A TWO-FOOTED phallus, having itself a second phallus and two wings, or fins, is represented by this lamp. A little child, wearing a kind of Phrygian cap, which served to suspend the lamp, is seated astride on this singular Priapus, and leans to place a crown upon its head. Some antiquaries have considered this crown to be intended as a sort of check which the young rider was desirous to put on his steed; but the opinion does not appear to us tenable. The ancients used bits for their horses which in no wise resembled the object we have here.
This little child astride on a phallus recals the obscene idea which in all times and among all peoples has attached itself to the word ride; in Latin, equitare; in Italian, cavalcare.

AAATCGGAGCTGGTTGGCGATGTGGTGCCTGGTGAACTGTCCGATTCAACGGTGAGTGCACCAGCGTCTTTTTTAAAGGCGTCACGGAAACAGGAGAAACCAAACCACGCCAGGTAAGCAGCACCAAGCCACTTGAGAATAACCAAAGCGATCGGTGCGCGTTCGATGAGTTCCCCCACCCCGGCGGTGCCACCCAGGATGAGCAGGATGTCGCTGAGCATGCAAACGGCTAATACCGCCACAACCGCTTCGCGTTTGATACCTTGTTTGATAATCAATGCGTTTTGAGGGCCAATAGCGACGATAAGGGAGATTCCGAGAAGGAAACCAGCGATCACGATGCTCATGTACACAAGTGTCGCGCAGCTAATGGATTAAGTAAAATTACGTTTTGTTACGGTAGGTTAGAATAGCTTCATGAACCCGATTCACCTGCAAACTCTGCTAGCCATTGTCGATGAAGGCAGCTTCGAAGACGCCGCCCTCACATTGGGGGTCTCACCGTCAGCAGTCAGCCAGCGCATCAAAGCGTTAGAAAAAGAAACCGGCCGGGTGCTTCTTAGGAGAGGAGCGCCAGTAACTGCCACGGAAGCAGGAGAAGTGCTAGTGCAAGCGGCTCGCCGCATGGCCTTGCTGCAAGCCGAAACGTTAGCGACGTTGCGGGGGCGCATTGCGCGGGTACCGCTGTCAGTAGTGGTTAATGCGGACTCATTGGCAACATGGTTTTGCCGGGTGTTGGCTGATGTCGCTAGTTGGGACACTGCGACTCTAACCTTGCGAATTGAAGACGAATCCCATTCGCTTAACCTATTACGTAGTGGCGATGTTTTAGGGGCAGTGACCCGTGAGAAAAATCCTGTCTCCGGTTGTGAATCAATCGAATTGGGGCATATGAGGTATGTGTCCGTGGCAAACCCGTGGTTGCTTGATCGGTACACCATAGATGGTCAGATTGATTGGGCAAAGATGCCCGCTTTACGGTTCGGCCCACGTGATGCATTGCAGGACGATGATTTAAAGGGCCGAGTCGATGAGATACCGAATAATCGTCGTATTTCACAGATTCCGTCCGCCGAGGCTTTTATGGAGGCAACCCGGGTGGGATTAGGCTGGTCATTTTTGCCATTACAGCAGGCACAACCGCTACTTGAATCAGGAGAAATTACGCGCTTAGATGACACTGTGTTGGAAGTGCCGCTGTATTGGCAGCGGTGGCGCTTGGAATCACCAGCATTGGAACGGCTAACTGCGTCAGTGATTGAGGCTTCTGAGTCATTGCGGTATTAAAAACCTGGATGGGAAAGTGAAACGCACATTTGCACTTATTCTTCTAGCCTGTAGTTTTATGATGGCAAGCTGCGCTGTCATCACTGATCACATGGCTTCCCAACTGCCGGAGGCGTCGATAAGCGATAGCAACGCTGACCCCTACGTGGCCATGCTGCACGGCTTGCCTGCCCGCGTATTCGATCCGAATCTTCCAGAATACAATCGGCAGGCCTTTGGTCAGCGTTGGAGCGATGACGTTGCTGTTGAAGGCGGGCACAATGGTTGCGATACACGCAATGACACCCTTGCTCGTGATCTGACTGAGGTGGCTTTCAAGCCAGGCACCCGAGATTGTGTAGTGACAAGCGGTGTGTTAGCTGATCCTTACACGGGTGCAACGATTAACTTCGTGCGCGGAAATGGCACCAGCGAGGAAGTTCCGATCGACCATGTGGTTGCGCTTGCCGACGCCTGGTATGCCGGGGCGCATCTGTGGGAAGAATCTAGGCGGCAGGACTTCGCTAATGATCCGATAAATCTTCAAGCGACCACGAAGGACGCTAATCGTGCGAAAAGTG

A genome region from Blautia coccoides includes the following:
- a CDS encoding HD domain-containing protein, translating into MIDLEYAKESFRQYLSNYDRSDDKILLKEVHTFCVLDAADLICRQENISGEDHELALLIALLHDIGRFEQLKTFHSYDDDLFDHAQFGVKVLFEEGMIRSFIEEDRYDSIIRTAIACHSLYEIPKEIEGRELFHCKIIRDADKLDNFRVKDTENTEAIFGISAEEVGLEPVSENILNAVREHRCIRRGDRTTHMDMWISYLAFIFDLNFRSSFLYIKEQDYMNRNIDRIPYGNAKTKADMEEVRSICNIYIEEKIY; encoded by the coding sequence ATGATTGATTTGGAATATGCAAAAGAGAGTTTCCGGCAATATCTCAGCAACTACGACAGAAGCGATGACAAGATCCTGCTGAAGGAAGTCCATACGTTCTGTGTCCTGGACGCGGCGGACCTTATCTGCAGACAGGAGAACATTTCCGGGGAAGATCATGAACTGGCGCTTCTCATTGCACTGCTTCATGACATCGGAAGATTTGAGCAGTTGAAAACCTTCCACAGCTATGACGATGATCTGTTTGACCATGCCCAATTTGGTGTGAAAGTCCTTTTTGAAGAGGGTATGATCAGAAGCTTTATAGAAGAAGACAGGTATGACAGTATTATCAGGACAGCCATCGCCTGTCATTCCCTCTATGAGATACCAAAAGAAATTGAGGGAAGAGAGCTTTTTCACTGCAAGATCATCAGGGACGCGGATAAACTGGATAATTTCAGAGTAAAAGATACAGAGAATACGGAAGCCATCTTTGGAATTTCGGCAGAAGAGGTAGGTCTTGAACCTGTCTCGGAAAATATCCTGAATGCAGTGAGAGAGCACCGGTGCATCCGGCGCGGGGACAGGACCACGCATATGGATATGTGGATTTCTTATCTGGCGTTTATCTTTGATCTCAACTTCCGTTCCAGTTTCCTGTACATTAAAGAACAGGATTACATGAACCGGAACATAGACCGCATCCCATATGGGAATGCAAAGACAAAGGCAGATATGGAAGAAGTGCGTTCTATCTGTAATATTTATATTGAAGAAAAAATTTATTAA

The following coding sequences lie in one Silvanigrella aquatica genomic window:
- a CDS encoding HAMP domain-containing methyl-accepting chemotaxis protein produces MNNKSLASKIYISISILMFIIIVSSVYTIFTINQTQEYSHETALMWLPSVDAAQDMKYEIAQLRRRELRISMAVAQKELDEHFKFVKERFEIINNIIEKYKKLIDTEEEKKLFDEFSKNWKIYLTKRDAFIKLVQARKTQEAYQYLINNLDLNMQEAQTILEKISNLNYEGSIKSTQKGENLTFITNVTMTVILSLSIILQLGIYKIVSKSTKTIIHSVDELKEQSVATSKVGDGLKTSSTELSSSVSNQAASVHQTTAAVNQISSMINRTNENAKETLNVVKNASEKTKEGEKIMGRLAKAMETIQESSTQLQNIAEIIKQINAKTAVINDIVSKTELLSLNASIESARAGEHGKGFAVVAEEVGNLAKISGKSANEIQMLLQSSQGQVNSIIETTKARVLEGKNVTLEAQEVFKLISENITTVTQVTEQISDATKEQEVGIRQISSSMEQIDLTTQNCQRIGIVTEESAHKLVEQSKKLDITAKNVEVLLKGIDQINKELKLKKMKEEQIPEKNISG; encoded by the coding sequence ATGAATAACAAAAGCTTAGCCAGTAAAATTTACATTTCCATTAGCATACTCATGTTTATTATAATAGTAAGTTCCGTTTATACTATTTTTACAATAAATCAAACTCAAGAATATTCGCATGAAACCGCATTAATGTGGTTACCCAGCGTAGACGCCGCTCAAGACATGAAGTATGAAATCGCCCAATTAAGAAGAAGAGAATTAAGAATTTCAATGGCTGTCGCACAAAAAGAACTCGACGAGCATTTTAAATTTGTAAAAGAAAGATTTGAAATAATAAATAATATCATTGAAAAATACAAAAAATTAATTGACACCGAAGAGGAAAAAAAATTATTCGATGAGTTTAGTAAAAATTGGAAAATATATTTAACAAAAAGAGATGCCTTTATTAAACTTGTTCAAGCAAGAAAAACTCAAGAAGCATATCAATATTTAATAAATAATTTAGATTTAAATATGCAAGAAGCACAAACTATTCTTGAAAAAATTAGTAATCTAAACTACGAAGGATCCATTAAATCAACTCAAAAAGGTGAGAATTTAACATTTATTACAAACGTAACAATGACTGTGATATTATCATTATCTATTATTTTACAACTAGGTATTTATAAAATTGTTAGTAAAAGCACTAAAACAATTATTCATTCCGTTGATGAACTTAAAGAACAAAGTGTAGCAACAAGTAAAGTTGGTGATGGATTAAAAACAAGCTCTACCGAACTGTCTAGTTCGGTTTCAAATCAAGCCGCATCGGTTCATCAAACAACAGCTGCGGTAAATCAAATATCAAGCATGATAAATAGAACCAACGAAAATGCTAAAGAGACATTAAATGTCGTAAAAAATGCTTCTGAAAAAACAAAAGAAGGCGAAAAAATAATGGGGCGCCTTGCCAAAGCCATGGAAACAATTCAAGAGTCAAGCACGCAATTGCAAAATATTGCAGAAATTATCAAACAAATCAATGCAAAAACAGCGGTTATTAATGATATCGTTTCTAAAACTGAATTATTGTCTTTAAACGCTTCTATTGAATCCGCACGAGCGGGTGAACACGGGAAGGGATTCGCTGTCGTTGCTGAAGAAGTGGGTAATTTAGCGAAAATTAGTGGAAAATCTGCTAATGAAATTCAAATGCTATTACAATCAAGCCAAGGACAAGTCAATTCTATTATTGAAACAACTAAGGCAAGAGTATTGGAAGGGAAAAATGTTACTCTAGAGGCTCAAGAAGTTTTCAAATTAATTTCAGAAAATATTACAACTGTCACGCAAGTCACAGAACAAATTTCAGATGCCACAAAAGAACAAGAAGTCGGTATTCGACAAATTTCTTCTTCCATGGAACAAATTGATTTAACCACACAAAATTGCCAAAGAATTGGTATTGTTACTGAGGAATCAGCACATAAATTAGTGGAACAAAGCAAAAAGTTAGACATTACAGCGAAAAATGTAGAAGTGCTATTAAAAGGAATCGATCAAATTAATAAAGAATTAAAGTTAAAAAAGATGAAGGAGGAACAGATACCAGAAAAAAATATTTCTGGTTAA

The two feet of the animal, which form the body of the lamp, terminate in two heads of phalluses.
From what we have previously said, every reader may explain to himself the meaning of this bronze, for the crown, the feet, the wings, or fins, indicate clearly enough the power of the generative principle innate with all animals living on land, in air, or in water.
No. 2. BRONZE.
Another votive phallus, with wings and the feet of a quadruped.